When Mr. Calagione, our varsity baseball coach, first mentioned the prospect of visiting Cuba in the spring of 2017, I was dubious. Although President Obama had shown signs of improving diplomatic relations with Cuba in 2014, I had believed that American travel to Cuba would have to wait several years. The opportunity to immerse myself in the culture of Cuba, a country impoverished by many regimes of cruel dictators and gripped by the historical intervention of the United States and the Soviet Union, intrigued me. I never considered Mr. Calagione’s idea to visit Cuba as a realistic proposal. It was not until he gathered all members of the baseball team in October that the prospect of visiting Cuba became legitimate. The appearance of the word “Cuba” on that piece of paper immediately enlivened me. While I looked forward to playing baseball, enjoying the warm weather, and interacting with locals using my Spanish, the learning aspect of the trip was what excited me the most. The historical context of Cuba from colonialism to the revolution created a unique social, cultural, and political landscape that I was excited to learn about. My eagerness to learn about the livelihoods of those with different social and cultural backgrounds often drove me to engage in what I call “research frenzies”: the hectic act of researching a topic of interest by delving into articles, videos, and photos on the internet using more than thirty tabs. This was often a time consuming (and battery consuming) endeavor that acted in place of actual traveling, and it fulfilled my desire to learn about other cultures. I would always choose travel over feverishly scouring the internet, so the opportunity to visit Cuba for a week energized me. (more…)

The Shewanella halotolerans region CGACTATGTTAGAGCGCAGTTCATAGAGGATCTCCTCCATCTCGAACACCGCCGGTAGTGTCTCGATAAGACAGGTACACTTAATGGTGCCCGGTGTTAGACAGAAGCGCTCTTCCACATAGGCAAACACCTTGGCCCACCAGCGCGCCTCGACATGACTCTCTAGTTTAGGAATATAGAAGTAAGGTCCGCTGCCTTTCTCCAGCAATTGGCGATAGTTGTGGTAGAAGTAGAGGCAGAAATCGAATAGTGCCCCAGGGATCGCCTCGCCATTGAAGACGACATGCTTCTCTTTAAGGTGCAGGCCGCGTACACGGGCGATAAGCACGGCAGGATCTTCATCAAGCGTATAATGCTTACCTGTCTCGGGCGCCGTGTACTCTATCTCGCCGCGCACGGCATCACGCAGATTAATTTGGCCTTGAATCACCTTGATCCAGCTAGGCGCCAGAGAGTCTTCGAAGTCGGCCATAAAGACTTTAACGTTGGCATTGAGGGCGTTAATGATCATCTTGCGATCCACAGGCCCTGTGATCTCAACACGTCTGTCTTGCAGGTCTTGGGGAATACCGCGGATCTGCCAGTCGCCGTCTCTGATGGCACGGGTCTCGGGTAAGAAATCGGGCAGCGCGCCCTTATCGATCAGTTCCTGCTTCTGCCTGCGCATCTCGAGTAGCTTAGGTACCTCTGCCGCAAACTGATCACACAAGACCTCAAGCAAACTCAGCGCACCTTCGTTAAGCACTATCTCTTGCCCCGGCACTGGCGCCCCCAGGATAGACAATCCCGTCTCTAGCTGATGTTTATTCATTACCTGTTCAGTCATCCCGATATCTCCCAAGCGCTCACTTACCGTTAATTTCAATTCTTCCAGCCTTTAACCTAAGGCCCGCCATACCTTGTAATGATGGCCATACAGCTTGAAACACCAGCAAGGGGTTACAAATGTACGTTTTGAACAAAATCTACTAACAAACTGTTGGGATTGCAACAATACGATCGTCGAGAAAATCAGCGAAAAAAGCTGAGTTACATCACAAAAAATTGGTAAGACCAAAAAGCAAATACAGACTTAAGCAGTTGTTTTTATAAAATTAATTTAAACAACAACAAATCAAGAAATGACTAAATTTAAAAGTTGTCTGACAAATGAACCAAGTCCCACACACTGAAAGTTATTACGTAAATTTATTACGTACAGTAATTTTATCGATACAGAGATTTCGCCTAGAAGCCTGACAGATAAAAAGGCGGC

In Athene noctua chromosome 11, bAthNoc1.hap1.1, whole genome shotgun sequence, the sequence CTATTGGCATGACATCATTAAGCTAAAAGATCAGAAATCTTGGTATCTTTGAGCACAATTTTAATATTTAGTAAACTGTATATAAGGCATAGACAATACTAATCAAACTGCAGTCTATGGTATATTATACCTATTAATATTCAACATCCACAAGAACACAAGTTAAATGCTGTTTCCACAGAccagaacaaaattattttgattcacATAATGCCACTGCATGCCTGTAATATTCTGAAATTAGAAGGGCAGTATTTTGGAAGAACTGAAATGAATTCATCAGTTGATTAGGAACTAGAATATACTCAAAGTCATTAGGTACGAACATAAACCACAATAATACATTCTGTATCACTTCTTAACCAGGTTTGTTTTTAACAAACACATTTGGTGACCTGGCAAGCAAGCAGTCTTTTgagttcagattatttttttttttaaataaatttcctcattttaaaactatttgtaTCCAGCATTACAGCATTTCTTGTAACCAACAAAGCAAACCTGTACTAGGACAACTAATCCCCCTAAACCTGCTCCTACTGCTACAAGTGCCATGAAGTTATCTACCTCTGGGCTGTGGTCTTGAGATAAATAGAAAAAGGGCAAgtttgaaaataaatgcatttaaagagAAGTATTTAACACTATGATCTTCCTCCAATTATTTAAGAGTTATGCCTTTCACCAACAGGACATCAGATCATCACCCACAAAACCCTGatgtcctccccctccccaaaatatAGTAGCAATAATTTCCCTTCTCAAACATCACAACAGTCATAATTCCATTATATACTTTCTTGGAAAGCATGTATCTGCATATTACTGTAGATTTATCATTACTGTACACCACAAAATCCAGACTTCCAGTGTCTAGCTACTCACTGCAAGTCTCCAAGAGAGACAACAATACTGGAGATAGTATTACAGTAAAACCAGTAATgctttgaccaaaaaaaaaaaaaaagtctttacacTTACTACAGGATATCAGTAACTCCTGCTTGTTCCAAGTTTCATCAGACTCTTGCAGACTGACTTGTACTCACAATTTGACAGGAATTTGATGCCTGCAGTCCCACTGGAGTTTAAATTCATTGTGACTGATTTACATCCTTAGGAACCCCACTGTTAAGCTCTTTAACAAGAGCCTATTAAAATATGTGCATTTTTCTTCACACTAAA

By Lulu Eastman, V Form